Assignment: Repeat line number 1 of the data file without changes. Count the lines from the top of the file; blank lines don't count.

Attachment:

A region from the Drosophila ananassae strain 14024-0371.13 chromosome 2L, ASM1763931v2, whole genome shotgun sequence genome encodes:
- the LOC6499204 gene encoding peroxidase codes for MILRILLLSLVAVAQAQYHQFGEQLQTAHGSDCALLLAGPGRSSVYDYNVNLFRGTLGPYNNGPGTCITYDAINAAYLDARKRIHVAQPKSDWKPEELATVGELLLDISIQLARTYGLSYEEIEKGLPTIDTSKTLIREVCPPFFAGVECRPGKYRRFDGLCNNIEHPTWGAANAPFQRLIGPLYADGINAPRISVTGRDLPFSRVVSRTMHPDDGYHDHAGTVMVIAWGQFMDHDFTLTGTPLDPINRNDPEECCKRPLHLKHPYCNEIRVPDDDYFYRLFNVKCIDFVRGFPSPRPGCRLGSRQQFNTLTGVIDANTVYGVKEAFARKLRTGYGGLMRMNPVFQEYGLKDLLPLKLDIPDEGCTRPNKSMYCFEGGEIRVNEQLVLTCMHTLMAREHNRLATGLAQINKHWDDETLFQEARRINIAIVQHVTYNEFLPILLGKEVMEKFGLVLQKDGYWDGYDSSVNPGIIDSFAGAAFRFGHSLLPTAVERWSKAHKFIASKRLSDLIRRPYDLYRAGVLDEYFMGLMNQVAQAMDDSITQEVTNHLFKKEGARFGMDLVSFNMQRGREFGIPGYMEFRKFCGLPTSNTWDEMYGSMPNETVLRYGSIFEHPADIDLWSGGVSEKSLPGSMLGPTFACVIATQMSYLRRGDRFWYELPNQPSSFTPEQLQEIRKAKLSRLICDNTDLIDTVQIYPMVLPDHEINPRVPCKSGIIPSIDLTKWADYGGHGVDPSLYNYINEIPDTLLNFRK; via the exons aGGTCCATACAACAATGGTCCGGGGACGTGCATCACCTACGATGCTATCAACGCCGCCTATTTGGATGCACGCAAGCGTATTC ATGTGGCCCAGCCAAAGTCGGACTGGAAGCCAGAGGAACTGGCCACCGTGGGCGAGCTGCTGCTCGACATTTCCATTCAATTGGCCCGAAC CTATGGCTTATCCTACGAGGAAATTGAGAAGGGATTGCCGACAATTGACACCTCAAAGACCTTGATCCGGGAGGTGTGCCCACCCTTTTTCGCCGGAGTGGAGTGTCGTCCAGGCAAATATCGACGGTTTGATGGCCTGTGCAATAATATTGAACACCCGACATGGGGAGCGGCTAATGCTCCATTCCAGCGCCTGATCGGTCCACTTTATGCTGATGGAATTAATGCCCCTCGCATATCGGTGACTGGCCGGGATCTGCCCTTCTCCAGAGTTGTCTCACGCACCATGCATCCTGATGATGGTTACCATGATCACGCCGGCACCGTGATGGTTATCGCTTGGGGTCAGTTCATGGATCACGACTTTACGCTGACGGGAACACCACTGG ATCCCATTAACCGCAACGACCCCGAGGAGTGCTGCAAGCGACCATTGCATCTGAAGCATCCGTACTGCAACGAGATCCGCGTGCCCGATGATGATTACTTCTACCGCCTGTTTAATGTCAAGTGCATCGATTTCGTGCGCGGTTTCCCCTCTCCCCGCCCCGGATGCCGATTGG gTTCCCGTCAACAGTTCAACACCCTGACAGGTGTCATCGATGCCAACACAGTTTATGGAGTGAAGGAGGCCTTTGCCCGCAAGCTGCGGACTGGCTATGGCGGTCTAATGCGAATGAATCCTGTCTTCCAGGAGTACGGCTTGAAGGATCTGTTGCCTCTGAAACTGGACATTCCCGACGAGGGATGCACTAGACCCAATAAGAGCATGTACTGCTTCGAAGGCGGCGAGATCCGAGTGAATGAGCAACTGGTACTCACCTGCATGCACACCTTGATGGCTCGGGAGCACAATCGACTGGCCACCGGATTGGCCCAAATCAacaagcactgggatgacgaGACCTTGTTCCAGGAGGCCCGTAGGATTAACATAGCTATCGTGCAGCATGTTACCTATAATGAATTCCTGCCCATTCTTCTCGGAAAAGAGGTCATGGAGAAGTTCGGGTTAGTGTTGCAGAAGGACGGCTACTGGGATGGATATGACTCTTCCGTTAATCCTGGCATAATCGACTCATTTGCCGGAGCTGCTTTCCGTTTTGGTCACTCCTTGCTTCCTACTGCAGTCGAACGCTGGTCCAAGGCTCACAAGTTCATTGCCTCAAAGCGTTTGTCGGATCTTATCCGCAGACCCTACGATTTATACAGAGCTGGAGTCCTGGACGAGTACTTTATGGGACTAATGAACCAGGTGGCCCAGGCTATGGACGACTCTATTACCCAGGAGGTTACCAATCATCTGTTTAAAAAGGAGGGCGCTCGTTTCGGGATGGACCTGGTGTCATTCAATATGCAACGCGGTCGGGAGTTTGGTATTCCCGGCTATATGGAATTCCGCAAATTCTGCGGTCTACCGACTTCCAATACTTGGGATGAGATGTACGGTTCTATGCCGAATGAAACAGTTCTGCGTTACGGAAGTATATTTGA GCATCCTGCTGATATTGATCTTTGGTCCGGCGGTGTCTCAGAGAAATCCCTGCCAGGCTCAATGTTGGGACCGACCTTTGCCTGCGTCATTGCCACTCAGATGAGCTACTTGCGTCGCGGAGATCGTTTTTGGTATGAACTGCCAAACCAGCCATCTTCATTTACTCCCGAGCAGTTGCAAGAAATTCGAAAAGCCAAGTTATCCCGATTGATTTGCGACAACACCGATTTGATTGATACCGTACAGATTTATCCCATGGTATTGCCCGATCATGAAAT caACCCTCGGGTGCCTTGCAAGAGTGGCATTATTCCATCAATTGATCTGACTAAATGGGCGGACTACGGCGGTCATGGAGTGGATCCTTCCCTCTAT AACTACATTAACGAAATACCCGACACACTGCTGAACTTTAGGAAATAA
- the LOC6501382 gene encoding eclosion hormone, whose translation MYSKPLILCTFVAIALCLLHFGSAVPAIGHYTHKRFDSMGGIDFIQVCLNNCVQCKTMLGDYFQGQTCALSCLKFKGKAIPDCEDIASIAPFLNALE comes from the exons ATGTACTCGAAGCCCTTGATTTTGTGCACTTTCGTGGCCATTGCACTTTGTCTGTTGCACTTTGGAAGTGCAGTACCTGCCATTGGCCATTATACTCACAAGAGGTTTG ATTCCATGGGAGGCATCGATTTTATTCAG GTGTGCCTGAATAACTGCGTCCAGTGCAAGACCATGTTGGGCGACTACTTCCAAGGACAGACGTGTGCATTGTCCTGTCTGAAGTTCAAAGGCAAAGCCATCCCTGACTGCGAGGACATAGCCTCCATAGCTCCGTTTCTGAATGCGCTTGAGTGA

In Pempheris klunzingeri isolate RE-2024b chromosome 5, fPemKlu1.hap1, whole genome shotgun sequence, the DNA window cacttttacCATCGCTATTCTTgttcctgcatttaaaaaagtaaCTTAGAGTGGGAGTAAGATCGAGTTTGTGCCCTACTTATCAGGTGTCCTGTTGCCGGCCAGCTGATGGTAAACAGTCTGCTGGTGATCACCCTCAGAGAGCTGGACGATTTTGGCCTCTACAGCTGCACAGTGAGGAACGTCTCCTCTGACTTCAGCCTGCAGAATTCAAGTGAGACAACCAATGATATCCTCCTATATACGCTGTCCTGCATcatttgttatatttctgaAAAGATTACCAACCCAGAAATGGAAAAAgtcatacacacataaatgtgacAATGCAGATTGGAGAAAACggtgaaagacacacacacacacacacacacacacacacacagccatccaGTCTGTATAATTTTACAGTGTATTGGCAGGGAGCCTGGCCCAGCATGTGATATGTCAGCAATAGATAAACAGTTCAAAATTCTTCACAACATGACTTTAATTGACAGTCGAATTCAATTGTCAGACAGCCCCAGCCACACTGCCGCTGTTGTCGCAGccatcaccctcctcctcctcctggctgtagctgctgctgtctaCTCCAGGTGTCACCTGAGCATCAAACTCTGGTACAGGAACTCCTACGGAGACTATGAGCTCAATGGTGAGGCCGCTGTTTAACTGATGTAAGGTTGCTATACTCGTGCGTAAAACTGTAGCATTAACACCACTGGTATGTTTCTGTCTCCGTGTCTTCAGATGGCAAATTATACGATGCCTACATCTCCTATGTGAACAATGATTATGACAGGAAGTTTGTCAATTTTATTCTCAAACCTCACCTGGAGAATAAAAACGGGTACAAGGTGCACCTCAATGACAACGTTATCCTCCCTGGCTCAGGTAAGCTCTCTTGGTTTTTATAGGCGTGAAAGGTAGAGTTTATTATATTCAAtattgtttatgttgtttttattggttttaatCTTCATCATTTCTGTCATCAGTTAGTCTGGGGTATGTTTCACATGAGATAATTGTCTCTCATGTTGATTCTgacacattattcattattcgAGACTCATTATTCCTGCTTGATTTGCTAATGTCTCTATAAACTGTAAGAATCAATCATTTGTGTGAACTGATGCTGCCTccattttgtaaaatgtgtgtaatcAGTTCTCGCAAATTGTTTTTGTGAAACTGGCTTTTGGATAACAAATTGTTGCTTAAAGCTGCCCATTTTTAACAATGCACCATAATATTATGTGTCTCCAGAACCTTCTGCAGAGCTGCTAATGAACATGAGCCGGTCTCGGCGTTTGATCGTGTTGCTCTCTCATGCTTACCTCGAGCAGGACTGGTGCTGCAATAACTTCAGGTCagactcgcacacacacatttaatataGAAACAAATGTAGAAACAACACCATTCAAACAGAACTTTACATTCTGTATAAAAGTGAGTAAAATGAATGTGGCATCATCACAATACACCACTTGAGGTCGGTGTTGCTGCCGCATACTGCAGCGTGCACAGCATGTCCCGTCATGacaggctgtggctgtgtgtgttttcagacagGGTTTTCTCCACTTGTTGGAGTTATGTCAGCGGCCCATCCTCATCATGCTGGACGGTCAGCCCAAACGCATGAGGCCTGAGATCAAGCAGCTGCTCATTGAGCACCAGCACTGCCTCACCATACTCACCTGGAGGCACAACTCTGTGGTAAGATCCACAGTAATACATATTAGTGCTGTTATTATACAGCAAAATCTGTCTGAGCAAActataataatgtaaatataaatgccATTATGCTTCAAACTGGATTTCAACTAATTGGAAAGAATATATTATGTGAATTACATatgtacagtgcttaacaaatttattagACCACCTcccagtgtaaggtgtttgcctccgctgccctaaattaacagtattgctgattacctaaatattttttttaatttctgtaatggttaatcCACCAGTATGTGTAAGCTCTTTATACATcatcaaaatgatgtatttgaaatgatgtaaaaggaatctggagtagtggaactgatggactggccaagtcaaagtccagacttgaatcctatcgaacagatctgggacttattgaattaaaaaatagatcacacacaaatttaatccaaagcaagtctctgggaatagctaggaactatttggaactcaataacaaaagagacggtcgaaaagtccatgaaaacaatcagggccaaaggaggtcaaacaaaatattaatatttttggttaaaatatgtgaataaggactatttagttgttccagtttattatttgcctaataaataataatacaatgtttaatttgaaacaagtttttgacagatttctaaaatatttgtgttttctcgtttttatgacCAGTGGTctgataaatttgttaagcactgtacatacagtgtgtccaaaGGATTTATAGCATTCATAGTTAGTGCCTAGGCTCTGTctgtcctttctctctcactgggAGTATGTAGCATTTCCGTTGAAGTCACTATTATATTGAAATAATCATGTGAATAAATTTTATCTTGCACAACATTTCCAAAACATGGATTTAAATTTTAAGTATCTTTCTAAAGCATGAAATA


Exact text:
A region from the Drosophila ananassae strain 14024-0371.13 chromosome 2L, ASM1763931v2, whole genome shotgun sequence genome encodes: